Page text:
Why Data-‘Piracy’ Is Morally Good


Harrison Ainsworth

Freely and widely sharing good things is one of the most obviously moral acts possible.

Helping to make good things is just as moral because it provides things to be shared.

These are the foundation of cultural morality.

These are simple, clear examples of a solid ethics (Is it possible to want your behaviour to be a general rule?). You help someone else, and if everyone did the same, you would benefit too. They are incompletely realised, but with obvious potential to be so.

Copyrights, patents, and all intellectual monopoly offend these. Laws that forbid copying and making are clearly against morality. They could only be acceptable with even clearer and greater compensation, but there is none. Since communication and creativity are naturally abundant, such rules do nothing but drag things down.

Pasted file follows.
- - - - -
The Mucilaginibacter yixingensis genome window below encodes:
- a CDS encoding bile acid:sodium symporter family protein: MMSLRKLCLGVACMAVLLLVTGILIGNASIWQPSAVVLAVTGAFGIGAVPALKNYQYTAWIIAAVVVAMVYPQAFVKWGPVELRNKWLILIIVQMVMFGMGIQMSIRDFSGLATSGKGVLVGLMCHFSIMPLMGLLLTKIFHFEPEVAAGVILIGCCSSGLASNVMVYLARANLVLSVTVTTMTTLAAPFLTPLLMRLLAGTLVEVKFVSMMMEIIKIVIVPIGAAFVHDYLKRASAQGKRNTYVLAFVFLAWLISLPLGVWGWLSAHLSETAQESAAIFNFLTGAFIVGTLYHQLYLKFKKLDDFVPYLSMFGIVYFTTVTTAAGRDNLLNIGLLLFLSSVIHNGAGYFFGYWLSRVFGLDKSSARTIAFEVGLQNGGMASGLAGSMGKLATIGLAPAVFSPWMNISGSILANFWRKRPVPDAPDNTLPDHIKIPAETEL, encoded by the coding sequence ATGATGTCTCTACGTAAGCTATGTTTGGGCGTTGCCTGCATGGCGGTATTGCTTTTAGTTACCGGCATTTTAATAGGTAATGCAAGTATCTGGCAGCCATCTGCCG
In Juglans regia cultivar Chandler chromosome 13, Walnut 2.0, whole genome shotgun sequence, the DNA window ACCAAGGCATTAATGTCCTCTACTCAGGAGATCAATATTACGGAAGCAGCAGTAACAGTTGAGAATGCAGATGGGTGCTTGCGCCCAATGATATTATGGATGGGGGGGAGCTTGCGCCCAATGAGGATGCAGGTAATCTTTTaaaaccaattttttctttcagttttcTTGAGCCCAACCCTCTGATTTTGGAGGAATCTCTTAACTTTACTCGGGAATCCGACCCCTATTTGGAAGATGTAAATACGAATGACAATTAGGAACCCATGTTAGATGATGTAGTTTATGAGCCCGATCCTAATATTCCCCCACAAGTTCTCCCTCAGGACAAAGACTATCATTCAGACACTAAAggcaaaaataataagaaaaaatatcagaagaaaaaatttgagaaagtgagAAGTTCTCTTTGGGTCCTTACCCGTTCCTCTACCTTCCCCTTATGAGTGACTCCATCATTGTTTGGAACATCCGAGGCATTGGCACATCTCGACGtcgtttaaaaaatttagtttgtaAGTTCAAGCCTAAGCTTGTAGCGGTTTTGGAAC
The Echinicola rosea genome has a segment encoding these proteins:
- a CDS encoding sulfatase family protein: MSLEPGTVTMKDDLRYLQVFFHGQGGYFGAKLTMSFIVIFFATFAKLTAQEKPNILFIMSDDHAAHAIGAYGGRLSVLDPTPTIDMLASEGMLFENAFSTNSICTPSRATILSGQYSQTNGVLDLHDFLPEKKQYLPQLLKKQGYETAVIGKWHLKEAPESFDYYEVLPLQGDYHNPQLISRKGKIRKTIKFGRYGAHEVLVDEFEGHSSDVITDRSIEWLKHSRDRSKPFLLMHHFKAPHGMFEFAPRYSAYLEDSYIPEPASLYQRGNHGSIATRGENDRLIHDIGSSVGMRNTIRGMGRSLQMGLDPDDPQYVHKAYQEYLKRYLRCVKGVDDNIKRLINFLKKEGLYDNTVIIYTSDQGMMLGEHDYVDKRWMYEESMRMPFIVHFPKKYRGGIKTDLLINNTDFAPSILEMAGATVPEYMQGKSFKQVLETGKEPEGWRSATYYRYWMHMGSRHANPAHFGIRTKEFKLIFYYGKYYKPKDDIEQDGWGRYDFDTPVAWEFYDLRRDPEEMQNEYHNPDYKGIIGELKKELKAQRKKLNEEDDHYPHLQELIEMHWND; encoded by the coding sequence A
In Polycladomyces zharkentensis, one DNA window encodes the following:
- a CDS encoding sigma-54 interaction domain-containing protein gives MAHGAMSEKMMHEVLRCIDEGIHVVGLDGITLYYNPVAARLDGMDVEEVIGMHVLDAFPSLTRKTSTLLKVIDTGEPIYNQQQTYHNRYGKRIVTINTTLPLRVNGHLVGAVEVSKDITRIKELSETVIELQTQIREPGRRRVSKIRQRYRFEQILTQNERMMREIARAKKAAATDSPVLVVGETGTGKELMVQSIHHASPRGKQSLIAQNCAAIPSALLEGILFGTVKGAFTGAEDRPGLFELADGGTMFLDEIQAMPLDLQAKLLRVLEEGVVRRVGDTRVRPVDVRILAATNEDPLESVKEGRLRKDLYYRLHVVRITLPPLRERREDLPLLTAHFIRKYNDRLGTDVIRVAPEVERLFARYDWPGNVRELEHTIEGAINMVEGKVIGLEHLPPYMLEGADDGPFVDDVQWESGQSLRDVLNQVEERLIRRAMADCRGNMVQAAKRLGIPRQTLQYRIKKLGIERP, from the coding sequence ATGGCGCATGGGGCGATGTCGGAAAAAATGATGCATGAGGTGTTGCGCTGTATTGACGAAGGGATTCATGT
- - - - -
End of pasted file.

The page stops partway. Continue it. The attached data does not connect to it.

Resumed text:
So the choice is: Either you have legally burdened, morally compromised rules, with false justifications, and ever harder implemention. Or instead you have simple, obviously good rules, needing better implementation, but with easy means to fulfil that in networked digital tech.

It is an easy choice to make.

  • You have a duty to help make good things.
  • You have a duty to share good things.
  • You have a duty to replace a system that is against these with something better.

These are now easier than ever . . .

(Make, share, improve.)